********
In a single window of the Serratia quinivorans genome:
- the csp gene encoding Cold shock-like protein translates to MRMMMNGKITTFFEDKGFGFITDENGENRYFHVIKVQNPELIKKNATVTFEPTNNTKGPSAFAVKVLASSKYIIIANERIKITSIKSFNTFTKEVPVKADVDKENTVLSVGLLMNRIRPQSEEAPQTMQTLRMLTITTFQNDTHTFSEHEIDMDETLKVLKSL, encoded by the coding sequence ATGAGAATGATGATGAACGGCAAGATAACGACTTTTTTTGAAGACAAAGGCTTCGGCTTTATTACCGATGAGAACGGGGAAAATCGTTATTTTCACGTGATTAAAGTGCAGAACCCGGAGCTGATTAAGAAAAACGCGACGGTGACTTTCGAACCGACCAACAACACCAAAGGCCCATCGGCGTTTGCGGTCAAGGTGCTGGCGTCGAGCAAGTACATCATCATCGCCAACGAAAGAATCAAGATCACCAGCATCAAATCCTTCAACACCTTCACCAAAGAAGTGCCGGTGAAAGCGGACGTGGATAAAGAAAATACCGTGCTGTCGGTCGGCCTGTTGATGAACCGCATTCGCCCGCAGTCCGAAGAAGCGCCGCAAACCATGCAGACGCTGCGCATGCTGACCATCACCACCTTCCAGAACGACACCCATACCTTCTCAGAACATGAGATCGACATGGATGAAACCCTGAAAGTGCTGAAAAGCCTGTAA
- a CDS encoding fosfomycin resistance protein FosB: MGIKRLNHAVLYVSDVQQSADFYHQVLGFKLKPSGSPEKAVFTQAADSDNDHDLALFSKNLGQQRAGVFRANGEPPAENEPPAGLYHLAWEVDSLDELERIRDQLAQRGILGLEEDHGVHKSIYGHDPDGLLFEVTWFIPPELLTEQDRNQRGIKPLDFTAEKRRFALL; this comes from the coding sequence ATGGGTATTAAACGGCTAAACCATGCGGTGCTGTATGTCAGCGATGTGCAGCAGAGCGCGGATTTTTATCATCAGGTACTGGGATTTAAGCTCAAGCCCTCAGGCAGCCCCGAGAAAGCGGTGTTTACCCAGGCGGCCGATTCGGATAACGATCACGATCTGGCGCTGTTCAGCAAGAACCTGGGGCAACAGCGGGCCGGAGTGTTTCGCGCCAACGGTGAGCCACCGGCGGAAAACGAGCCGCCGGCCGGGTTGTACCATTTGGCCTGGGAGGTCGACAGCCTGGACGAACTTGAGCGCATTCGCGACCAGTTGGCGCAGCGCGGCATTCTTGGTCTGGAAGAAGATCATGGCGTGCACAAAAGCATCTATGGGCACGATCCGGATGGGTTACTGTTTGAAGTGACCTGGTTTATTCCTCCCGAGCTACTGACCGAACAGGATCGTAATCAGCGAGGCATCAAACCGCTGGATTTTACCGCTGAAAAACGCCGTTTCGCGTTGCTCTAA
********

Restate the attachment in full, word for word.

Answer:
In a single window of the Serratia quinivorans genome:
- the csp gene encoding Cold shock-like protein translates to MRMMMNGKITTFFEDKGFGFITDENGENRYFHVIKVQNPELIKKNATVTFEPTNNTKGPSAFAVKVLASSKYIIIANERIKITSIKSFNTFTKEVPVKADVDKENTVLSVGLLMNRIRPQSEEAPQTMQTLRMLTITTFQNDTHTFSEHEIDMDETLKVLKSL, encoded by the coding sequence ATGAGAATGATGATGAACGGCAAGATAACGACTTTTTTTGAAGACAAAGGCTTCGGCTTTATTACCGATGAGAACGGGGAAAATCGTTATTTTCACGTGATTAAAGTGCAGAACCCGGAGCTGATTAAGAAAAACGCGACGGTGACTTTCGAACCGACCAACAACACCAAAGGCCCATCGGCGTTTGCGGTCAAGGTGCTGGCGTCGAGCAAGTACATCATCATCGCCAACGAAAGAATCAAGATCACCAGCATCAAATCCTTCAACACCTTCACCAAAGAAGTGCCGGTGAAAGCGGACGTGGATAAAGAAAATACCGTGCTGTCGGTCGGCCTGTTGATGAACCGCATTCGCCCGCAGTCCGAAGAAGCGCCGCAAACCATGCAGACGCTGCGCATGCTGACCATCACCACCTTCCAGAACGACACCCATACCTTCTCAGAACATGAGATCGACATGGATGAAACCCTGAAAGTGCTGAAAAGCCTGTAA
- a CDS encoding fosfomycin resistance protein FosB: MGIKRLNHAVLYVSDVQQSADFYHQVLGFKLKPSGSPEKAVFTQAADSDNDHDLALFSKNLGQQRAGVFRANGEPPAENEPPAGLYHLAWEVDSLDELERIRDQLAQRGILGLEEDHGVHKSIYGHDPDGLLFEVTWFIPPELLTEQDRNQRGIKPLDFTAEKRRFALL; this comes from the coding sequence ATGGGTATTAAACGGCTAAACCATGCGGTGCTGTATGTCAGCGATGTGCAGCAGAGCGCGGATTTTTATCATCAGGTACTGGGATTTAAGCTCAAGCCCTCAGGCAGCCCCGAGAAAGCGGTGTTTACCCAGGCGGCCGATTCGGATAACGATCACGATCTGGCGCTGTTCAGCAAGAACCTGGGGCAACAGCGGGCCGGAGTGTTTCGCGCCAACGGTGAGCCACCGGCGGAAAACGAGCCGCCGGCCGGGTTGTACCATTTGGCCTGGGAGGTCGACAGCCTGGACGAACTTGAGCGCATTCGCGACCAGTTGGCGCAGCGCGGCATTCTTGGTCTGGAAGAAGATCATGGCGTGCACAAAAGCATCTATGGGCACGATCCGGATGGGTTACTGTTTGAAGTGACCTGGTTTATTCCTCCCGAGCTACTGACCGAACAGGATCGTAATCAGCGAGGCATCAAACCGCTGGATTTTACCGCTGAAAAACGCCGTTTCGCGTTGCTCTAA